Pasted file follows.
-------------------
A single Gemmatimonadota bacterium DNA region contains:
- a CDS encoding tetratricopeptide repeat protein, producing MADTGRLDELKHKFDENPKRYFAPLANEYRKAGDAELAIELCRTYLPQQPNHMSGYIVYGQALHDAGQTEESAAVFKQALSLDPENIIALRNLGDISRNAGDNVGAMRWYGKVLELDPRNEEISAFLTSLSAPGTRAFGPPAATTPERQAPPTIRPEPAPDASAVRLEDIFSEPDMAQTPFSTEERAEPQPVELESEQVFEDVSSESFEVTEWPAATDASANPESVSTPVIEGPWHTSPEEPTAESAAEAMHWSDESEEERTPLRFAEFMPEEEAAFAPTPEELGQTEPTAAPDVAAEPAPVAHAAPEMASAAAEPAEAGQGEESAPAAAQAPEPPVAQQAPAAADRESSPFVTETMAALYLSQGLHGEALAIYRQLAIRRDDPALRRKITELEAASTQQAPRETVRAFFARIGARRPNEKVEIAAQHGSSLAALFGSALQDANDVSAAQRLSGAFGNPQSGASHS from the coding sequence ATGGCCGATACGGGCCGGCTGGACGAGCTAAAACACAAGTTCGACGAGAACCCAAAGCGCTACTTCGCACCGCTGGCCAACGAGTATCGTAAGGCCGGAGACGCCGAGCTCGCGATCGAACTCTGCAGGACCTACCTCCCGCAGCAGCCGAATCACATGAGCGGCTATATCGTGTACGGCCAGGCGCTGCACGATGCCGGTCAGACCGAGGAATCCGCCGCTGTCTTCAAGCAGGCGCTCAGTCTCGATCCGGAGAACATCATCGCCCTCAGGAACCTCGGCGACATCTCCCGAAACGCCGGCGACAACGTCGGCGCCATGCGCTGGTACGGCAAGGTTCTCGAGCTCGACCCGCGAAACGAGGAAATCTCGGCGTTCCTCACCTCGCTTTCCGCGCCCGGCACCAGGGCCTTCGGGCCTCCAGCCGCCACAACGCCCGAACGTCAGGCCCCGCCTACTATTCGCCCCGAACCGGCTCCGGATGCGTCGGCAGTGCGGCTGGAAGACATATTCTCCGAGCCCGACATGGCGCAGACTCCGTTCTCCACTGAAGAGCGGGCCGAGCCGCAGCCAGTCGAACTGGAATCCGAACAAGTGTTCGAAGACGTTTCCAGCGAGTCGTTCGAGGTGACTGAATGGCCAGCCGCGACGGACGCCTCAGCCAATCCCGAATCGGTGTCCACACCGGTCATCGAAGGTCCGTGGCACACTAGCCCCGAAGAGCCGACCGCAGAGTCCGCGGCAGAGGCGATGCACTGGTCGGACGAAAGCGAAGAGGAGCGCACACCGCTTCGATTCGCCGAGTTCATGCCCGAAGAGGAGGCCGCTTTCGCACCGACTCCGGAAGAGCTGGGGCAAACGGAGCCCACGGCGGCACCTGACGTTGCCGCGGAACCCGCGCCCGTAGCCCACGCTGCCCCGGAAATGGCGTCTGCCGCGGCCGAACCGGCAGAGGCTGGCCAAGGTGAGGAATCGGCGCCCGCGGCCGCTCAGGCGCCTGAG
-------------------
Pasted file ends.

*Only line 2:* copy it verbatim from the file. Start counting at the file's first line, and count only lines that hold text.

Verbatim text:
- a CDS encoding tetratricopeptide repeat protein, producing MADTGRLDELKHKFDENPKRYFAPLANEYRKAGDAELAIELCRTYLPQQPNHMSGYIVYGQALHDAGQTEESAAVFKQALSLDPENIIALRNLGDISRNAGDNVGAMRWYGKVLELDPRNEEISAFLTSLSAPGTRAFGPPAATTPERQAPPTIRPEPAPDASAVRLEDIFSEPDMAQTPFSTEERAEPQPVELESEQVFEDVSSESFEVTEWPAATDASANPESVSTPVIEGPWHTSPEEPTAESAAEAMHWSDESEEERTPLRFAEFMPEEEAAFAPTPEELGQTEPTAAPDVAAEPAPVAHAAPEMASAAAEPAEAGQGEESAPAAAQAPEPPVAQQAPAAADRESSPFVTETMAALYLSQGLHGEALAIYRQLAIRRDDPALRRKITELEAASTQQAPRETVRAFFARIGARRPNEKVEIAAQHGSSLAALFGSALQDANDVSAAQRLSGAFGNPQSGASHS from the coding sequence ATGGCCGATACGGGCCGGCTGGACGAGCTAAAACACAAGTTCGACGAGAACCCAAAGCGCTACTTCGCACCGCTGGCCAACGAGTATCGTAAGGCCGGAGACGCCGAGCTCGCGATCGAACTCTGCAGGACCTACCTCCCGCAGCAGCCGAATCACATGAGCGGCTATATCGTGTACGGCCAGGCGCTGCACGATGCCGGTCAGACCGAGGAATCCGCCGCTGTCTTCAAGCAGGCGCTCAGTCTCGATCCGGAGAACATCATCGCCCTCAGGAACCTCGGCGACATCTCCCGAAACGCCGGCGACAACGTCGGCGCCATGCGCTGGTACGGCAAGGTTCTCGAGCTCGACCCGCGAAACGAGGAAATCTCGGCGTTCCTCACCTCGCTTTCCGCGCCCGGCACCAGGGCCTTCGGGCCTCCAGCCGCCACAACGCCCGAACGTCAGGCCCCGCCTACTATTCGCCCCGAACCGGCTCCGGATGCGTCGGCAGTGCGGCTGGAAGACATATTCTCCGAGCCCGACATGGCGCAGACTCCGTTCTCCACTGAAGAGCGGGCCGAGCCGCAGCCAGTCGAACTGGAATCCGAACAAGTGTTCGAAGACGTTTCCAGCGAGTCGTTCGAGGTGACTGAATGGCCAGCCGCGACGGACGCCTCAGCCAATCCCGAATCGGTGTCCACACCGGTCATCGAAGGTCCGTGGCACACTAGCCCCGAAGAGCCGACCGCAGAGTCCGCGGCAGAGGCGATGCACTGGTCGGACGAAAGCGAAGAGGAGCGCACACCGCTTCGATTCGCCGAGTTCATGCCCGAAGAGGAGGCCGCTTTCGCACCGACTCCGGAAGAGCTGGGGCAAACGGAGCCCACGGCGGCACCTGACGTTGCCGCGGAACCCGCGCCCGTAGCCCACGCTGCCCCGGAAATGGCGTCTGCCGCGGCCGAACCGGCAGAGGCTGGCCAAGGTGAGGAATCGGCGCCCGCGGCCGCTCAGGCGCCTGAG